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Am J Respir Cell Mol Biol. 2013 Dec;49(6):951-9. doi: 10.1165/rcmb.2012-0532OC.

Protective role of IL-6 in vascular remodeling in Schistosoma pulmonary hypertension.

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  • 11 Program in Translational Lung Research, Division of Pulmonary Sciences and Critical Care Medicine, and.

Abstract

Schistosomiasis is one of the most common causes of pulmonary arterial hypertension worldwide, but the pathogenic mechanism by which the host inflammatory response contributes to vascular remodeling is unknown. We sought to identify signaling pathways that play protective or pathogenic roles in experimental Schistosoma-induced pulmonary vascular disease via whole-lung transcriptome analysis. Wild-type mice were experimentally exposed to Schistosoma mansoni ova by intraperitoneal sensitization followed by tail-vein augmentation, and the phenotype was assessed by right ventricular catheterization and tissue histology, as well as RNA and protein analysis. Whole-lung transcriptome analysis by microarray and RNA sequencing was performed, and RNA sequencing was analyzed according to two bioinformatics methods. Functional testing of the candidate IL-6 pathway was determined using IL-6 knockout mice and the signal transducers and activators of transcription protein-3 (STAT3) inhibitor S3I-201. Wild-type mice exposed to S. mansoni demonstrated increased right ventricular systolic pressure and thickness of the pulmonary vascular media. Whole-lung transcriptome analysis determined that the IL-6-STAT3-nuclear factor of activated T cells c2(NFATc2) pathway was up-regulated, as confirmed by PCR and the immunostaining of lung tissue from S. mansoni-exposed mice and patients who died of the disease. Mice lacking IL-6 or treated with S3I-201 developed pulmonary hypertension, associated with significant intima remodeling after exposure to S. mansoni. Whole-lung transcriptome analysis identified the up-regulation of the IL-6-STAT3-NFATc2 pathway, and IL-6 signaling was found to be protective against Schistosoma-induced intimal remodeling.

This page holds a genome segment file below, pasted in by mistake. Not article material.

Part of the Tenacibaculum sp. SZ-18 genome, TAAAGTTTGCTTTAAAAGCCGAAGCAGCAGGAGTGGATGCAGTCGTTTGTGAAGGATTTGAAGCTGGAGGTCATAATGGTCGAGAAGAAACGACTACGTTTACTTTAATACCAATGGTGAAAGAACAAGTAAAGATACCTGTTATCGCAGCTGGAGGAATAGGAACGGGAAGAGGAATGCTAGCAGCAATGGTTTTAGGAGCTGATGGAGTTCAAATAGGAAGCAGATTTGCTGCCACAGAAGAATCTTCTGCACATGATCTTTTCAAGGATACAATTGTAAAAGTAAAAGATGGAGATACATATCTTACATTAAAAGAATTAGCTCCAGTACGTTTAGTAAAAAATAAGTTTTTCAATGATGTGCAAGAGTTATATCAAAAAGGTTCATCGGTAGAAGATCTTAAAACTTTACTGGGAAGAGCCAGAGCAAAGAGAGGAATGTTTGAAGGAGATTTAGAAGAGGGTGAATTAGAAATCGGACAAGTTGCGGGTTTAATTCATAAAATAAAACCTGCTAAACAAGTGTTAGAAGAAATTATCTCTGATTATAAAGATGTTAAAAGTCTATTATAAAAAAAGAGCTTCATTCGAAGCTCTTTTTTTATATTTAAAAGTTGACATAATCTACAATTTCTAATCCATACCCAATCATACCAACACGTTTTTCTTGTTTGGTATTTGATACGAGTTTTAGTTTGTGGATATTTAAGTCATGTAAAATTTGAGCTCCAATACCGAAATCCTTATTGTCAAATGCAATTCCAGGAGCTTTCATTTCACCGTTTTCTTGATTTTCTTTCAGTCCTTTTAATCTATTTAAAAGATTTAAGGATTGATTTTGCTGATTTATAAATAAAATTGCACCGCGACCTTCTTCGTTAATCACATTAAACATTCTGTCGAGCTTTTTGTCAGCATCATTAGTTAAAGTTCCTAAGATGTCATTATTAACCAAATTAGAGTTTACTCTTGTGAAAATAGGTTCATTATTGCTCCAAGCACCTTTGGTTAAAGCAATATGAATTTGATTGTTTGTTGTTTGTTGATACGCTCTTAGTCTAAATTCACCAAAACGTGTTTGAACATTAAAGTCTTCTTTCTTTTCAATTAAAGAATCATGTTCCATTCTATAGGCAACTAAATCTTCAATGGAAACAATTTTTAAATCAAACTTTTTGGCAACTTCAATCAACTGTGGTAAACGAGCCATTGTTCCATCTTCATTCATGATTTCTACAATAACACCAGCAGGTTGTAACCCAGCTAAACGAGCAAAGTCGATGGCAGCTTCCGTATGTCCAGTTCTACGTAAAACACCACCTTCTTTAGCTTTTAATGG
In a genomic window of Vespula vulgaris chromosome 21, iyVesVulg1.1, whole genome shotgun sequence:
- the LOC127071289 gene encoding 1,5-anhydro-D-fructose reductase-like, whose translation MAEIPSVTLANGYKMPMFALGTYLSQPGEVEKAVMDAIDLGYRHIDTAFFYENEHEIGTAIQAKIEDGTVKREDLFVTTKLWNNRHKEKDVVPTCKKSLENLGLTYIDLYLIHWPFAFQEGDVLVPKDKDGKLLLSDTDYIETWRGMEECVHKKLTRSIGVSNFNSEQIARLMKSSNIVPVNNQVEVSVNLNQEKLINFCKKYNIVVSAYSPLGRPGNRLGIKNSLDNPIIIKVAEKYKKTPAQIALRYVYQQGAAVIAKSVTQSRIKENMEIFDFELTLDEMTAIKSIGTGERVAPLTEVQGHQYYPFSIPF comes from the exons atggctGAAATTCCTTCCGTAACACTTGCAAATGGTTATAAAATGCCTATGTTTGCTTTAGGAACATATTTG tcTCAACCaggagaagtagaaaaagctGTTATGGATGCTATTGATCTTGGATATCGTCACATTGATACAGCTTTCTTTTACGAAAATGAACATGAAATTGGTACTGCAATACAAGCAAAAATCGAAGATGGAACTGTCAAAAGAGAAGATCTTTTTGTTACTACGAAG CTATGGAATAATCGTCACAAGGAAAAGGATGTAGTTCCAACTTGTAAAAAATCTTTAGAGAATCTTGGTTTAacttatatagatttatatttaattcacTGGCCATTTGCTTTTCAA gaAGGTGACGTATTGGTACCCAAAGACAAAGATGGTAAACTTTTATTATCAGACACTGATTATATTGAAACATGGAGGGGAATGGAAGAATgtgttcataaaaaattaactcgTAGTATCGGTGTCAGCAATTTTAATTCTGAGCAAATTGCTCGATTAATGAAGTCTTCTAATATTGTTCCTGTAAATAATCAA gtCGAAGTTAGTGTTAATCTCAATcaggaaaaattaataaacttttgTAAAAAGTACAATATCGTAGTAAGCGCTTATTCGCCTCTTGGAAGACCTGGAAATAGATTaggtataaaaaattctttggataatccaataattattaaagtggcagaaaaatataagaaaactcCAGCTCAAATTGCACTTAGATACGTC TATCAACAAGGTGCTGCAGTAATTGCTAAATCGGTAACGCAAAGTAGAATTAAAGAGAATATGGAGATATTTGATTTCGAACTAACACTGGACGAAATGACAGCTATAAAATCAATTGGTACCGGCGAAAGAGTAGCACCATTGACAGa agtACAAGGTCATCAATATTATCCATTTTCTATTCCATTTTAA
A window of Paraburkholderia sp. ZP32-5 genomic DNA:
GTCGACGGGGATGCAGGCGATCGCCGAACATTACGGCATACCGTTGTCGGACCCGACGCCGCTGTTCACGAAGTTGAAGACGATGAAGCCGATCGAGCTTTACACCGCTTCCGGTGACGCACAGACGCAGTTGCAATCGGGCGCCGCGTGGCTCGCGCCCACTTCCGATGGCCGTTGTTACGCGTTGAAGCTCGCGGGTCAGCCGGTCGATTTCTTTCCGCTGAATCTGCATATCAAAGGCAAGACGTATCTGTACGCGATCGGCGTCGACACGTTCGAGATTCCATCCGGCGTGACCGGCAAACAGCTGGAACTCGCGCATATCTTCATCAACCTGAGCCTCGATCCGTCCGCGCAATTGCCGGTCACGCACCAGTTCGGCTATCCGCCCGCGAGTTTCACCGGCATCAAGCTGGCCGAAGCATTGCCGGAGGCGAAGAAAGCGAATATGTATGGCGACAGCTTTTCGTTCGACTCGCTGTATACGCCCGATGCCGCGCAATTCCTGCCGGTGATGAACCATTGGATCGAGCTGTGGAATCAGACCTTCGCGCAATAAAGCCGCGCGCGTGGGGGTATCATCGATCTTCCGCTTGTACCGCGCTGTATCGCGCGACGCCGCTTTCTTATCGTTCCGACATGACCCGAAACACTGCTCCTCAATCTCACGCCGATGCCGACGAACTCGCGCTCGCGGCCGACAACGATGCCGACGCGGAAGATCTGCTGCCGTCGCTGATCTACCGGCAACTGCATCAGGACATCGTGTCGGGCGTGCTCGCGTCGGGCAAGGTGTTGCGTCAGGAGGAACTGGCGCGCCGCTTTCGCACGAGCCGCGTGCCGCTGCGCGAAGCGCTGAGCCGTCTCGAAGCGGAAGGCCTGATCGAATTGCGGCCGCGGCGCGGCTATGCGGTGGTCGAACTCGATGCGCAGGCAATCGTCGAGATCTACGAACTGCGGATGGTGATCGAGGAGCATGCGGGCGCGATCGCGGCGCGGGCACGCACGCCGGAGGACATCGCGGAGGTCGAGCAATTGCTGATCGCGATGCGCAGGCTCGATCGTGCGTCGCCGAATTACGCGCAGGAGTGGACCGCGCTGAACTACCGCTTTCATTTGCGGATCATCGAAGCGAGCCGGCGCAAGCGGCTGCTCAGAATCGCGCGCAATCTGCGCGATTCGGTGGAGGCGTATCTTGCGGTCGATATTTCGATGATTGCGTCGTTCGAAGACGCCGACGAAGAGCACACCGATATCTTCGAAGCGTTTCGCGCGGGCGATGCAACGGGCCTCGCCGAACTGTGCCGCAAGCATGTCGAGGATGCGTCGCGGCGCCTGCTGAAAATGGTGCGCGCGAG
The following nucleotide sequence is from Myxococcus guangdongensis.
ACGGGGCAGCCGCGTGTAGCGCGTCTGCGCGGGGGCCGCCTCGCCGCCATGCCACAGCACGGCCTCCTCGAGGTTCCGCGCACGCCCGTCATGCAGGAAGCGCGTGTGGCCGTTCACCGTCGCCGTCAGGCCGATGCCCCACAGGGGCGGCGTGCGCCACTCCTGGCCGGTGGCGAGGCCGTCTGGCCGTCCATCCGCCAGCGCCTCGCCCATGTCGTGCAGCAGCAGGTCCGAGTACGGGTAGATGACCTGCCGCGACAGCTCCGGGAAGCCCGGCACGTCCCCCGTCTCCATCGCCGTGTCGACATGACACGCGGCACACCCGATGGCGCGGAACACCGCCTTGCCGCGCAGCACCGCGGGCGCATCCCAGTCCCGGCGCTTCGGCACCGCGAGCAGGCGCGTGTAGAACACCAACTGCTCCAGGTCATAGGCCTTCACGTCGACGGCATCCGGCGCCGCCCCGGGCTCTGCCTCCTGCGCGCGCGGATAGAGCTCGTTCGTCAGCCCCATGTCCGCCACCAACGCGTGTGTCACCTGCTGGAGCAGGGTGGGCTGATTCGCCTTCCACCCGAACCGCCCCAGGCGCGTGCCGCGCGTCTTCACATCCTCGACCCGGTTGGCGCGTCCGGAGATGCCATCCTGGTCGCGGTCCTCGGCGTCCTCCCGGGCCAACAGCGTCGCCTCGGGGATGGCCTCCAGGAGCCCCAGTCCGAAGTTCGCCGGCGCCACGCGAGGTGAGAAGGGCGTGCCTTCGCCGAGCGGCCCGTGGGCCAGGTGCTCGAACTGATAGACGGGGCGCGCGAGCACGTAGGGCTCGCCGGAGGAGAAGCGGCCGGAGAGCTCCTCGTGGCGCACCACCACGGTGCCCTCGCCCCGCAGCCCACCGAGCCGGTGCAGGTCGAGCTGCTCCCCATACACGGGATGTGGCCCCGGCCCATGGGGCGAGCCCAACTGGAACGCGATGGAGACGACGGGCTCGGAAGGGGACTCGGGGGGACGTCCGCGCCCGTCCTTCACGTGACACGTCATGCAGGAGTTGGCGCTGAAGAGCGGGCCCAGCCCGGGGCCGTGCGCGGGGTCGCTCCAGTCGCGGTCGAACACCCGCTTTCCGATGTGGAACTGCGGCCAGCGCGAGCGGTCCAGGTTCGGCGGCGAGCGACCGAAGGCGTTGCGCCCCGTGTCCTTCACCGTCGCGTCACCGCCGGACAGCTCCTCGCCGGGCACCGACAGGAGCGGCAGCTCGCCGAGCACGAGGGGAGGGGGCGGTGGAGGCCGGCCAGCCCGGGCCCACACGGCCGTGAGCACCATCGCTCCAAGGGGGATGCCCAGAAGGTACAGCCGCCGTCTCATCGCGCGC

PMID:
23815102
[PubMed - indexed for MEDLINE]
PMCID:
PMC3931110
Free PMC Article
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